With driving directions in hand, I darted through freeway interchanges, skirted construction zones, made quick lane changes, and dipped into a dark tunnel, emerging at last at the Alameda National Wildlife Refuge. So I had to admire the built-in navigation system of the endangered California least terns that find their way here each spring from as far away as South America.
In the past, terns liked to nest on wide sandy beaches, but people like beaches too, and people usually win out over terns. As their habitat dwindled, the terns found refuge on coastal military bases and at airports. The terns started breeding on the tarmac at the Alameda Naval Air Station when it was still in operation. At least one-third of nesting California least terns are protected on military land such as this former base and the still-active Camp Pendleton in Orange County.
When the Alameda base closed in 1997, the nesting area’s fate was up in the air along with that of the rest of the area. While authorities from a variety of jurisdictions weighed, rejected, and reconsidered plans for the site, the Golden Gate Audubon Society, Friends of the Alameda Wildlife Refuge, and Citizens Committee to Complete the Refuge pushed for protecting the tern colony. As a result, the site became a de facto refuge. Each year the terns have returned, while the U.S. Navy, U.S. Fish and Wildlife Service (USFWS), Department of Veterans Affairs (VA), East Bay Regional Park District, and the City of Alameda were hammering out the final plan for the land. The latest proposal seems to be one all parties can live with–including the terns. The VA will build a medical complex and columbarium adjacent to the refuge, which will be managed by the park district and USFWS.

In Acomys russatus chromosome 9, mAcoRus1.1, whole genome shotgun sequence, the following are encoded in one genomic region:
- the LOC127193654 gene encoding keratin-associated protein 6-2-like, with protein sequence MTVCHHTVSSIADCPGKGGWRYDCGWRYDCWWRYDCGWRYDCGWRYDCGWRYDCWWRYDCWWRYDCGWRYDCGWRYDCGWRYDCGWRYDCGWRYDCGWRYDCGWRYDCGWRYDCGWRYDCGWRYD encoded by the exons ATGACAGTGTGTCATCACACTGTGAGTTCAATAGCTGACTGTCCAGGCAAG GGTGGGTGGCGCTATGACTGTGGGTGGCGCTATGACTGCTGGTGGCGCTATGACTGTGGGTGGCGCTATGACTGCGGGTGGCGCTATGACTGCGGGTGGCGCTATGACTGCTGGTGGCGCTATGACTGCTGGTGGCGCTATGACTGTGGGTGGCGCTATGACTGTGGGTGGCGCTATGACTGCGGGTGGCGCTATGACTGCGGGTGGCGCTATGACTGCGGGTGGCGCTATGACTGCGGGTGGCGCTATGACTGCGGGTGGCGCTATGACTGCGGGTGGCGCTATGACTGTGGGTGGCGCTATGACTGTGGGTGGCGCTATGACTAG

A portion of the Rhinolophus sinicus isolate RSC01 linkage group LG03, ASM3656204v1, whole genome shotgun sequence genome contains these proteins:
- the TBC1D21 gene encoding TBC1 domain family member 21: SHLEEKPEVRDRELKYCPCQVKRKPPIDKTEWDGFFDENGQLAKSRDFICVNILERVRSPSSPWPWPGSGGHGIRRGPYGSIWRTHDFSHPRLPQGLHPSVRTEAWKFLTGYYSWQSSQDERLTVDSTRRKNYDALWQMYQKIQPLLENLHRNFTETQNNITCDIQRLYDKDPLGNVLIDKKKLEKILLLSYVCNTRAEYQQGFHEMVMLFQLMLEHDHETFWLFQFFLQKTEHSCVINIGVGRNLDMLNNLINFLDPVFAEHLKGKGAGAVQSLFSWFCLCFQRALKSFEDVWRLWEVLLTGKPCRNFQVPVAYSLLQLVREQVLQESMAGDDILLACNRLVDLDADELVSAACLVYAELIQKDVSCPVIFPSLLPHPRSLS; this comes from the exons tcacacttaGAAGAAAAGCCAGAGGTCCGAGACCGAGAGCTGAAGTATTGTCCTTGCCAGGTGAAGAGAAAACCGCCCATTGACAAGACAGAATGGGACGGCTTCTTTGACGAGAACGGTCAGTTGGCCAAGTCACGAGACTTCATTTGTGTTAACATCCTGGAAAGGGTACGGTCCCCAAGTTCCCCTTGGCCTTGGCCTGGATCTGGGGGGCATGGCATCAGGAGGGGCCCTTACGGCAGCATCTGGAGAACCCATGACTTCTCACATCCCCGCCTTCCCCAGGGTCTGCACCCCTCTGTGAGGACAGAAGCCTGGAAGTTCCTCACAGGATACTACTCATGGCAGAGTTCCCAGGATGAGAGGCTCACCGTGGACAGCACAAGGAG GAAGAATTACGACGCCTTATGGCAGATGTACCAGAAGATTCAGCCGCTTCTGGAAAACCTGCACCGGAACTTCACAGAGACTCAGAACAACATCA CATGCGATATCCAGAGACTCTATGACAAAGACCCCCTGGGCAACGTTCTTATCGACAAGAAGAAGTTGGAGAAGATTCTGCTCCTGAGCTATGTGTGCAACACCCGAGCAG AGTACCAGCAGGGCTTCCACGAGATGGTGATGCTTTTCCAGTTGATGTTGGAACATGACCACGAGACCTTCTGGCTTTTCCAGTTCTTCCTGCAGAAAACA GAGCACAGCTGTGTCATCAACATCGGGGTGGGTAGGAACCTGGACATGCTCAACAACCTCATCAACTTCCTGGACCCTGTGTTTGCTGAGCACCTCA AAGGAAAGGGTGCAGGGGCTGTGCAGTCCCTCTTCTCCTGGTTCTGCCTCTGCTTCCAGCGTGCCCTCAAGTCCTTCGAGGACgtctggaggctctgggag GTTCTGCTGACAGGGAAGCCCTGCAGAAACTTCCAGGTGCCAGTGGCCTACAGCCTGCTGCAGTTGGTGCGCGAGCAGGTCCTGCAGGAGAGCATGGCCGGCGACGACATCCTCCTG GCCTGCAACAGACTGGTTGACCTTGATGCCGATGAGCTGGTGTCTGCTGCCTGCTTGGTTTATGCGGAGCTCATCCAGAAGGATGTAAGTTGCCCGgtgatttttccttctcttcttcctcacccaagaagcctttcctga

In the middle of the refuge is a 9.7-acre tern nesting area enclosed by a cyclone fence and a shorter “chick fence” to keep the little ones safe. Along with perfect feeding waters in the Bay, some tern-friendly amenities installed by USFWS and volunteers have helped this tern breeding colony become Northern California’s largest. Sand and gravel top the tarmac; hundreds of A-frame shelters protect birds from the sun, hawks, and falcons; plastic crow effigies deter other avian predators; and professional trappers sometimes catch feral cats, skunks, and raccoons. The work has paid off: The nesting colony has grown from 25 pairs in 1980 to about 300 pairs today.
Both parents feed anchovies, herring, and silversides from the Bay to their young, and as the season draws to a close, the fledglings practice flying on the runway. To cool their feet they stand on the faded white lines facing the direction they’ll soon be flying, headed south with no map needed.
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